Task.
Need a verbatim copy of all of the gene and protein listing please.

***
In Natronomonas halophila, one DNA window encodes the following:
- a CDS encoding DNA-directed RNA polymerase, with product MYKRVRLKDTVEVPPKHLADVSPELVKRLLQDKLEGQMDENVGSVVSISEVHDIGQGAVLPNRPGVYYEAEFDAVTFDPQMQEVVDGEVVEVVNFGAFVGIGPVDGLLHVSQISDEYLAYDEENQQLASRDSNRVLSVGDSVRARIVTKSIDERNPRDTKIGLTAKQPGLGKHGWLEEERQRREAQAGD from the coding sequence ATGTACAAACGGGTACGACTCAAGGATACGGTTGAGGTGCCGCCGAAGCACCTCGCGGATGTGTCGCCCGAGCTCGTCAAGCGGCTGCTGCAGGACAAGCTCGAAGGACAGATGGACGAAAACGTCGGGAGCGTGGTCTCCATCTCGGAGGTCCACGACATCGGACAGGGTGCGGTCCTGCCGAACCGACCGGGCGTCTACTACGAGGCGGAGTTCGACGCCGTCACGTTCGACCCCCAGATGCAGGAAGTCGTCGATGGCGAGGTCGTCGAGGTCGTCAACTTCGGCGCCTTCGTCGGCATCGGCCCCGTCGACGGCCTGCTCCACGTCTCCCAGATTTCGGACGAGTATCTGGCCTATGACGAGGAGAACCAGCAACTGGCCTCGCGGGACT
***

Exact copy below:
In Natronomonas halophila, one DNA window encodes the following:
- a CDS encoding DNA-directed RNA polymerase, with product MYKRVRLKDTVEVPPKHLADVSPELVKRLLQDKLEGQMDENVGSVVSISEVHDIGQGAVLPNRPGVYYEAEFDAVTFDPQMQEVVDGEVVEVVNFGAFVGIGPVDGLLHVSQISDEYLAYDEENQQLASRDSNRVLSVGDSVRARIVTKSIDERNPRDTKIGLTAKQPGLGKHGWLEEERQRREAQAGD from the coding sequence ATGTACAAACGGGTACGACTCAAGGATACGGTTGAGGTGCCGCCGAAGCACCTCGCGGATGTGTCGCCCGAGCTCGTCAAGCGGCTGCTGCAGGACAAGCTCGAAGGACAGATGGACGAAAACGTCGGGAGCGTGGTCTCCATCTCGGAGGTCCACGACATCGGACAGGGTGCGGTCCTGCCGAACCGACCGGGCGTCTACTACGAGGCGGAGTTCGACGCCGTCACGTTCGACCCCCAGATGCAGGAAGTCGTCGATGGCGAGGTCGTCGAGGTCGTCAACTTCGGCGCCTTCGTCGGCATCGGCCCCGTCGACGGCCTGCTCCACGTCTCCCAGATTTCGGACGAGTATCTGGCCTATGACGAGGAGAACCAGCAACTGGCCTCGCGGGACT